tjreedy at udel.edu
Mon Aug 12 21:41:33 CEST 2002
"Andrew Koenig" <ark at research.att.com> wrote in message
news:yu99r8h45bac.fsf at europa.research.att.com...
> >> I'd like to take a step back for a moment. I originally asked a
> >> simple question:
> Michael> Which did get answered in amongst all the noise, yes?
Actually, I don't think so, not quite completely.
If seq is one of the standard, builtin, Python sequence types (string,
tuple, list), you can count on seq[i:j] being a new, separate object.
That is part of the language definition. In the context of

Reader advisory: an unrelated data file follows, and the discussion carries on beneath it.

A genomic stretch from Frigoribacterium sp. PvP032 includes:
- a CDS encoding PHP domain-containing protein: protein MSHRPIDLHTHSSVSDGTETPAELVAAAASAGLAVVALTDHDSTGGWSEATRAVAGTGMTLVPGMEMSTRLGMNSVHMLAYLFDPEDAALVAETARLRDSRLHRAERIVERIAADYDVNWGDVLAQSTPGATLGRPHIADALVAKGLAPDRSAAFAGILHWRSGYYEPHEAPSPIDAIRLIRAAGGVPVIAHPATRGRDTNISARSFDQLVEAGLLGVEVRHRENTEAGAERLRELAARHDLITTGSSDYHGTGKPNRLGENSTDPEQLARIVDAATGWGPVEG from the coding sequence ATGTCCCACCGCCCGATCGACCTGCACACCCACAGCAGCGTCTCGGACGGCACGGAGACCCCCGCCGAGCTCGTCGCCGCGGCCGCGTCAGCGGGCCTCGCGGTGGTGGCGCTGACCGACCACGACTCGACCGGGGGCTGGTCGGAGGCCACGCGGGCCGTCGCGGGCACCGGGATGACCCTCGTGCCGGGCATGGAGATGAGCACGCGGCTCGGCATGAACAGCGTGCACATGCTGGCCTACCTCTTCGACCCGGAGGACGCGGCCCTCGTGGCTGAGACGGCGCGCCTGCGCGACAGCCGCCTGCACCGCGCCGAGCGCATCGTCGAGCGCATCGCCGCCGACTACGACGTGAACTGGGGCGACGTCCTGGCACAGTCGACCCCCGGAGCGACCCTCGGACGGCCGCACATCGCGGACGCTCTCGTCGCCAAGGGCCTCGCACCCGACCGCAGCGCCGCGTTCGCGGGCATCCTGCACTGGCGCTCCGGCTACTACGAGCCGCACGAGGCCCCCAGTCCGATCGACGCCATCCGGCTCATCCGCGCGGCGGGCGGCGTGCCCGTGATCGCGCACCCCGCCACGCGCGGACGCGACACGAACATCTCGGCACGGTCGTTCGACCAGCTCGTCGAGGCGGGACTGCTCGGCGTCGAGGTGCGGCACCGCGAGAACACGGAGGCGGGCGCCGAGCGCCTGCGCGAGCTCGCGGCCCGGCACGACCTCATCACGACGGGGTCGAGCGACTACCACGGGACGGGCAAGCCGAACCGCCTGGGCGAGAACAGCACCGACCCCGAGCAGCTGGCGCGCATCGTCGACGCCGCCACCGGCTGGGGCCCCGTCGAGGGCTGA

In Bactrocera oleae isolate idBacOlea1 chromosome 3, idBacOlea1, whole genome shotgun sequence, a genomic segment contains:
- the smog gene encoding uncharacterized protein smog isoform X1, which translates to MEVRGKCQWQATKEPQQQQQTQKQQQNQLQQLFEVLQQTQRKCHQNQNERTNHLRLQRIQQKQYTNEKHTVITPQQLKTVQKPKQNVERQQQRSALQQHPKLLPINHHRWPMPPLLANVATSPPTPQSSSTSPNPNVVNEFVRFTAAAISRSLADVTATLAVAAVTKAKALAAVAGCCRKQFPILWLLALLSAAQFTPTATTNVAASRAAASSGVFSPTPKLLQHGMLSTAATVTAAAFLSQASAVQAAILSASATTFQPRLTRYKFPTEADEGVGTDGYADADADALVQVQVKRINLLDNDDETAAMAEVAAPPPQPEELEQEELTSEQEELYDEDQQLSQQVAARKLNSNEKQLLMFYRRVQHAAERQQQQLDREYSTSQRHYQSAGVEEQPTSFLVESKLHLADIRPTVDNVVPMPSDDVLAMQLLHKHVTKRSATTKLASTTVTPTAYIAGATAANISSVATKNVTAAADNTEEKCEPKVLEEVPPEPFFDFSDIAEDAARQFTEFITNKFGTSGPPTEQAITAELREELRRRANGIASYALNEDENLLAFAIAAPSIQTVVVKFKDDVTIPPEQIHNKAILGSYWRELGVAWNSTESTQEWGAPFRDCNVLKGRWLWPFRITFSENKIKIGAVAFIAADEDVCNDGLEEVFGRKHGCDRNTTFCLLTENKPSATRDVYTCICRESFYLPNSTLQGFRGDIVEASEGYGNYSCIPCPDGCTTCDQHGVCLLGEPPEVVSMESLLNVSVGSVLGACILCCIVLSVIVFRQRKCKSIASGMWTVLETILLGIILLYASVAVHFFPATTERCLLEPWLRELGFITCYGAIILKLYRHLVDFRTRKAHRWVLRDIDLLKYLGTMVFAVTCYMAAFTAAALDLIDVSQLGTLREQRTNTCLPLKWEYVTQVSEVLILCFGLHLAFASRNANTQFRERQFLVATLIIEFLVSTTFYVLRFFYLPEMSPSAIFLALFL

comparisons, you can count on it *not* being optimized - it is not a
On the other hand...
If seq is a Numerical Python array, then slices are quite different:
they are 'views' of the original object. No data is copied unless you
explicity so request. The reason is the one that motivated you:
avoiding sloshing around megabytes of date more than necessary. I
presume comparisons of arrays and maybe even of an array to a Python
sequence are done in the 'optimized' manner you were hoping for.
Since NP arrays can be arrays of chars or even generic arrays of
Python objects, this might be a solution for you. For analysis of
large data sets, NP arrays should have other adantages as well
(including access to all the stuff already written for them).
Terry J. Reedy
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